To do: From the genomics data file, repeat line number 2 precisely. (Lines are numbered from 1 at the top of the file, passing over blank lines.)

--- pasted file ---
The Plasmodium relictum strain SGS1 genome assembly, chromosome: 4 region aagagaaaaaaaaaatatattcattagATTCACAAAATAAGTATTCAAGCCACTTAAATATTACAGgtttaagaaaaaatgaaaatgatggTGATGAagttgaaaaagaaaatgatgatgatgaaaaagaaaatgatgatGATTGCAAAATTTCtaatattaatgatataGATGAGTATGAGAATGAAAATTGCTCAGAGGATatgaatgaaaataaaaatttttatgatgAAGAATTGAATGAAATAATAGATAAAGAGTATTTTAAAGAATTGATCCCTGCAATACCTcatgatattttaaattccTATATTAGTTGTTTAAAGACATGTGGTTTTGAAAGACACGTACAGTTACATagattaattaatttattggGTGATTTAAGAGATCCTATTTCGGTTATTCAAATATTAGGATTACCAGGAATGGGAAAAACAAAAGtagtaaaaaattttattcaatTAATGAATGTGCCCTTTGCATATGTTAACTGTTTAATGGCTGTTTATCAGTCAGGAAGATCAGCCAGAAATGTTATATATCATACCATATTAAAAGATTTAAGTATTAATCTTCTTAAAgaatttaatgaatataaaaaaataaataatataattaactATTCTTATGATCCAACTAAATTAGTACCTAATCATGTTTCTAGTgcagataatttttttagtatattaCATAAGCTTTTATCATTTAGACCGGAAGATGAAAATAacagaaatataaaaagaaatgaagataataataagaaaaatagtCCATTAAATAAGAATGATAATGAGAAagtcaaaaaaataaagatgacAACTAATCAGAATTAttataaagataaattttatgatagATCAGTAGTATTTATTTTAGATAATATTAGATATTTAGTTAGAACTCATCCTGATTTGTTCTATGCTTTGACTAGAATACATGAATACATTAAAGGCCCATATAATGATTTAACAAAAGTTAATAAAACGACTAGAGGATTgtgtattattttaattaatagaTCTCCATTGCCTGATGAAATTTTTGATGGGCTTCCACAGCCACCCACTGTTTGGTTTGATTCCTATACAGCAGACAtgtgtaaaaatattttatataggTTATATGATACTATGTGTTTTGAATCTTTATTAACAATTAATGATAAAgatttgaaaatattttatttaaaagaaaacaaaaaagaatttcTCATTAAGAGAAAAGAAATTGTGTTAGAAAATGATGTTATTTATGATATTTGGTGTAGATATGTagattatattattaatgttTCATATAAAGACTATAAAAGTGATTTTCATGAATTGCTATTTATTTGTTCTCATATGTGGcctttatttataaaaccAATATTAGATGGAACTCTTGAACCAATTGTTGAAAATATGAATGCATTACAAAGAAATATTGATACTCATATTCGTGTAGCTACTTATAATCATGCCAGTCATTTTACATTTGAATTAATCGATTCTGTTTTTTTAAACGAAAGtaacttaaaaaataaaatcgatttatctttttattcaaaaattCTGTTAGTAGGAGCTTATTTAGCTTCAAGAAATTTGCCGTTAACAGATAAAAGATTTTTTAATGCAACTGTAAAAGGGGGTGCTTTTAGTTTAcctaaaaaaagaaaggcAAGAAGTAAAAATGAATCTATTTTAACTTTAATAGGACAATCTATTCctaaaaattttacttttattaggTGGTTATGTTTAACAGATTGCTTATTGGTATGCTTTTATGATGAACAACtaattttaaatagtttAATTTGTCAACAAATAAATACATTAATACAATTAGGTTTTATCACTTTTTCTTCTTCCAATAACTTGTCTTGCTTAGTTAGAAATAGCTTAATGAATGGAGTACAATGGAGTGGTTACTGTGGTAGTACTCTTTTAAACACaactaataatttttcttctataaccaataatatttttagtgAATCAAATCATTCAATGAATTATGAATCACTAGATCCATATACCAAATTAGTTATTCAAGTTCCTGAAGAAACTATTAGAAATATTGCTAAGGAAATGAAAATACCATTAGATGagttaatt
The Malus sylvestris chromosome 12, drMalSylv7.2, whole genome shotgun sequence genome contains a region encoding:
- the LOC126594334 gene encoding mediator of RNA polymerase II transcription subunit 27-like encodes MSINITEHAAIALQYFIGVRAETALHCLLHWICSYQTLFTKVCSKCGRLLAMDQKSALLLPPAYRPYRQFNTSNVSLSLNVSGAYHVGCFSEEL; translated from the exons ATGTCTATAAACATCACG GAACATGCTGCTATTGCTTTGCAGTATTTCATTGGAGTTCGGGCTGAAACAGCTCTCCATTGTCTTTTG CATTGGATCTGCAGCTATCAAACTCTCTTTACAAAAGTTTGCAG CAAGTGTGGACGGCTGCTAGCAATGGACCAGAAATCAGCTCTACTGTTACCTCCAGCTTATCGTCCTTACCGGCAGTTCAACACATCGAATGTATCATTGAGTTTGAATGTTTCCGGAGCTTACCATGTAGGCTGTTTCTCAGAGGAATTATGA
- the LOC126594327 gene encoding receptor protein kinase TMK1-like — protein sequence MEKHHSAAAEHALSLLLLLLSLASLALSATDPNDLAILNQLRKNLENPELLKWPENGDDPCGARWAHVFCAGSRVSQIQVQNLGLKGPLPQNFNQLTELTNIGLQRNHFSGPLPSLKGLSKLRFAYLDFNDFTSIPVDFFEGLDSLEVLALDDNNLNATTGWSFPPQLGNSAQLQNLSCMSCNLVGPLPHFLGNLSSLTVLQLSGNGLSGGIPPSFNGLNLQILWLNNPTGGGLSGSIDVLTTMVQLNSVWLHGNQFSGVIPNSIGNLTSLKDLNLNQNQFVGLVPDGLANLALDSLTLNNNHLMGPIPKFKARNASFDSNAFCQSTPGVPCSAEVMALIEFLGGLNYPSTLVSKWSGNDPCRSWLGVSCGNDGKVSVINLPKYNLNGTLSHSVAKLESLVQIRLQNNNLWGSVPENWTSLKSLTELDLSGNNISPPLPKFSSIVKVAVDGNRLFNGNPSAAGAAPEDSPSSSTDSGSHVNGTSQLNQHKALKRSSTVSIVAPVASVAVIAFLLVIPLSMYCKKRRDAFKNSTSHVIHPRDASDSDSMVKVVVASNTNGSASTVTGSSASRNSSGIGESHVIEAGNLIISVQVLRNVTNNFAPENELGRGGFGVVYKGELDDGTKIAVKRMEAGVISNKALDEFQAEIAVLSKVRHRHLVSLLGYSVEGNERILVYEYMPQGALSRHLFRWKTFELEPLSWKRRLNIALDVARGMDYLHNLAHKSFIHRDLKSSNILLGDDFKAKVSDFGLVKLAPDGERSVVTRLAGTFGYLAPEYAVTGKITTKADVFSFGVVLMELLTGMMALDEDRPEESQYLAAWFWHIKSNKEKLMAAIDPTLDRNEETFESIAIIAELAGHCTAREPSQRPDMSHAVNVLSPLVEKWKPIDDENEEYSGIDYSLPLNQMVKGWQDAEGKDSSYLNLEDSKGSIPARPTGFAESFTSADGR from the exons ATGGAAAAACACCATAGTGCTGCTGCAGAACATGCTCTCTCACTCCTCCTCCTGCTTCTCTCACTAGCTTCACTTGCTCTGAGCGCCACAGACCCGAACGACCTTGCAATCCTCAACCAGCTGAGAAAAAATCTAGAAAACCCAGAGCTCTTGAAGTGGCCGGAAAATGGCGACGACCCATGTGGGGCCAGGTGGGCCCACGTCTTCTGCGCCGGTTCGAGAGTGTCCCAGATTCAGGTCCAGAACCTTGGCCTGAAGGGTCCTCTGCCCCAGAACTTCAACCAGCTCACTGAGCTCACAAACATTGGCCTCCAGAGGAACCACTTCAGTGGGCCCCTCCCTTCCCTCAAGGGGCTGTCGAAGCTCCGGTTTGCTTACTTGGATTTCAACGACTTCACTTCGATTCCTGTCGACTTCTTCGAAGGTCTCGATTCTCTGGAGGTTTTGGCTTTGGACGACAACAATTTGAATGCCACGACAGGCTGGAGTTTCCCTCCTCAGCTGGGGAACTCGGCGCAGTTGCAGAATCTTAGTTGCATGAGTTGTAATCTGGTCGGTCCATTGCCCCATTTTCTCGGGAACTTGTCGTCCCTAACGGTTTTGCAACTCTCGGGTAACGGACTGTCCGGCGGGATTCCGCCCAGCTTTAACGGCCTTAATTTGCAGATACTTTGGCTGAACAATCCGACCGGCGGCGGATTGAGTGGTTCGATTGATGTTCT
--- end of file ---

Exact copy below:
The Malus sylvestris chromosome 12, drMalSylv7.2, whole genome shotgun sequence genome contains a region encoding: